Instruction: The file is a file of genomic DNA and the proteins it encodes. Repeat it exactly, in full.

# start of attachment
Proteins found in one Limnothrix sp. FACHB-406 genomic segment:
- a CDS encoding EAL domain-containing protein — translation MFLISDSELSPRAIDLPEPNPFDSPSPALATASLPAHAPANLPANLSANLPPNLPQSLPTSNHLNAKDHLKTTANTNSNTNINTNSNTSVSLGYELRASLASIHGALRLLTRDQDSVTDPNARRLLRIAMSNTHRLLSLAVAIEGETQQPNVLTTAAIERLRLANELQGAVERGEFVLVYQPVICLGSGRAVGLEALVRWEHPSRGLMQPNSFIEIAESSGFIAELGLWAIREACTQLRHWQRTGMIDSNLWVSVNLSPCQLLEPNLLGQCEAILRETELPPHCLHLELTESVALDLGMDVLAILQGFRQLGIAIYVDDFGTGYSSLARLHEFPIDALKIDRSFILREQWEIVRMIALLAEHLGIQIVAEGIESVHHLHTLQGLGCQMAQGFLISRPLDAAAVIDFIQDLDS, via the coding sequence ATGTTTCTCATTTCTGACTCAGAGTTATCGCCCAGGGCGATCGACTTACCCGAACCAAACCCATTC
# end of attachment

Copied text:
Proteins found in one Limnothrix sp. FACHB-406 genomic segment:
- a CDS encoding EAL domain-containing protein — translation MFLISDSELSPRAIDLPEPNPFDSPSPALATASLPAHAPANLPANLSANLPPNLPQSLPTSNHLNAKDHLKTTANTNSNTNINTNSNTSVSLGYELRASLASIHGALRLLTRDQDSVTDPNARRLLRIAMSNTHRLLSLAVAIEGETQQPNVLTTAAIERLRLANELQGAVERGEFVLVYQPVICLGSGRAVGLEALVRWEHPSRGLMQPNSFIEIAESSGFIAELGLWAIREACTQLRHWQRTGMIDSNLWVSVNLSPCQLLEPNLLGQCEAILRETELPPHCLHLELTESVALDLGMDVLAILQGFRQLGIAIYVDDFGTGYSSLARLHEFPIDALKIDRSFILREQWEIVRMIALLAEHLGIQIVAEGIESVHHLHTLQGLGCQMAQGFLISRPLDAAAVIDFIQDLDS, via the coding sequence ATGTTTCTCATTTCTGACTCAGAGTTATCGCCCAGGGCGATCGACTTACCCGAACCAAACCCATTC